Repetition Repetition Repetition

Yesterday my high school marching band had its first competition of the season. I suppose it was really just a clinic, meaning we weren’t scored and placed; we just performed to be critiqued by a clinician.  Compared to years in the past, we are off to a very good start. Normally, we only have part of our show put on the field (for those of you who are not huge marching band nerds like myself, this means we have only learned some of the formations made during a show), which requires us to stand still and play out the rest of the music. This year however, we had all but a few sets (another band nerd word which means a single formation) left to add on to the end of our show.

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After marching off the field, we headed on in to an air conditioned building to be critiqued (keep in mind, wearing a marching band uniform is the equivalent of hanging out in an oven). Sweaty, and no doubt, smelly, we crowded into the rows of seats in an auditorium. We were then met by our clinician, the same one who we have had in the past.  He was really happy to see how far we have already come this early in the season, but he also pointed out that we still have A LOT of work to do. (Pre-apologizing if you have no idea what I’m talking about  in the next paragraph.)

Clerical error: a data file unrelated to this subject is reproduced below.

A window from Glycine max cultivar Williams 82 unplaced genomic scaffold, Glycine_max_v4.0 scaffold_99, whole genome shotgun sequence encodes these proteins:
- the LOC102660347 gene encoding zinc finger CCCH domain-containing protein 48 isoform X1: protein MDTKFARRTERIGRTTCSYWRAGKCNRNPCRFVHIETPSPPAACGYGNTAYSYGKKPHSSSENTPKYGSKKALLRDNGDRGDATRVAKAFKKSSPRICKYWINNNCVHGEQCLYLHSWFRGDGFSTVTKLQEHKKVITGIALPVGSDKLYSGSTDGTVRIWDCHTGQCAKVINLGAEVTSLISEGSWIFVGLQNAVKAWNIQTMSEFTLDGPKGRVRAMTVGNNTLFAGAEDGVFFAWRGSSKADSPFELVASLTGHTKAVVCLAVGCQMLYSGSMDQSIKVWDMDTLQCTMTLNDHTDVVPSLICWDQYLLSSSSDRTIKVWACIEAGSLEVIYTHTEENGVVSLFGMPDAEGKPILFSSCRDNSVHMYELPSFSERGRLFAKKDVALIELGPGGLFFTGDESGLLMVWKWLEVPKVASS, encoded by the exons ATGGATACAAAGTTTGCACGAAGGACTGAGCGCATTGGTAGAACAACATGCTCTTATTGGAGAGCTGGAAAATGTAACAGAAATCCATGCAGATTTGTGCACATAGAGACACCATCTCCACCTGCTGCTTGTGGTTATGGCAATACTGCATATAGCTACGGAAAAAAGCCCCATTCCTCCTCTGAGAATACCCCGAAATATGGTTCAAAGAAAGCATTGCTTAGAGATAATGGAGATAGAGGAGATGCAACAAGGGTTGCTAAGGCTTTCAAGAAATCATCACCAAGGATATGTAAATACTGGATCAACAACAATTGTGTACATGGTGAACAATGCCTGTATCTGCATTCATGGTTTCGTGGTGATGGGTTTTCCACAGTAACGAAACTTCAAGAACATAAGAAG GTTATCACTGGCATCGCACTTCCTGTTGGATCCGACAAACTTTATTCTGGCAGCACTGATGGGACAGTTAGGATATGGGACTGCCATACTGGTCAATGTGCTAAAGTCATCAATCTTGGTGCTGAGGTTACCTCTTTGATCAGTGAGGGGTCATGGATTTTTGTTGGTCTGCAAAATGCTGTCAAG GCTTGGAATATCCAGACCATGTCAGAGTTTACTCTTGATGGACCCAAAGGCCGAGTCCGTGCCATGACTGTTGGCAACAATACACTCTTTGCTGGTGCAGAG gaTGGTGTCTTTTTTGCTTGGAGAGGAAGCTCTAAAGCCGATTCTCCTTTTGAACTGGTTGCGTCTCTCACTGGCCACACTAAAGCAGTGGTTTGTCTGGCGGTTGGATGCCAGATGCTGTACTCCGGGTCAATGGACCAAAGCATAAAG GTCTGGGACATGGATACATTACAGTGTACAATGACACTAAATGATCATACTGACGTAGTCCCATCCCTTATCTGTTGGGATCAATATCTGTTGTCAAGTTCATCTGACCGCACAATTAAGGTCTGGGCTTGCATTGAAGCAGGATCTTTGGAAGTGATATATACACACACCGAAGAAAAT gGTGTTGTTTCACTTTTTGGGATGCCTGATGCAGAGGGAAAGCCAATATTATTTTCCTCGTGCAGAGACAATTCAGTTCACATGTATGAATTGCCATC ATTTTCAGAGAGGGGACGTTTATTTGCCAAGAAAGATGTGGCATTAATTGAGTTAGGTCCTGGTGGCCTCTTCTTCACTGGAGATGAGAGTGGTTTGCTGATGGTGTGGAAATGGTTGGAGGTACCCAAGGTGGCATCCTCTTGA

Toes need to be pulled up. Bodies need to be facing the sidelines, NOT the end zones. Phrases need to be played through until the end. People need to guide when making straight lines. Pit needs to listen back to drumline. Phasing needs to be addressed. Impacts need to be bigger. People HAVE to march in time. People need to MARCH, not walk…. And of course, EVERYONE NEEDS TO PLAY.

I know this all seems very picky, but that’s what it takes to be good! Something the clinician said that I really liked went something like this: “Musicians understand that it takes a ridiculous amount of repetition to make something good.” This is one of the truest statements about music, marching band, and life in general. Constant repetition of even the smallest things is what it takes. I know this first hand from band camp this summer. We literally practiced taking a single step for a whole day (ok, that may be a bit of an exaggeration, but seriously)!

My dad asked me the other day while I was practicing a particular scale if I ever got sick of repeating the same thing over and over again. My response to that? Of course! I get so bored sometimes that I question what I’m doing with my time, but I never give up. The best performances are derived from the longest times spent practicing, particularly repeating.

Next time you are practicing a song try repeating small chunks over, and over, and over again. It’s one of the most monotonous things in the world, but trust me, it’s all worth it! Even if you aren’t someone who plays music, repetition can make anything better, no matter what it is. I can already sense a band rehearsal full of repetition tomorrow night… And I can’t wait!

 

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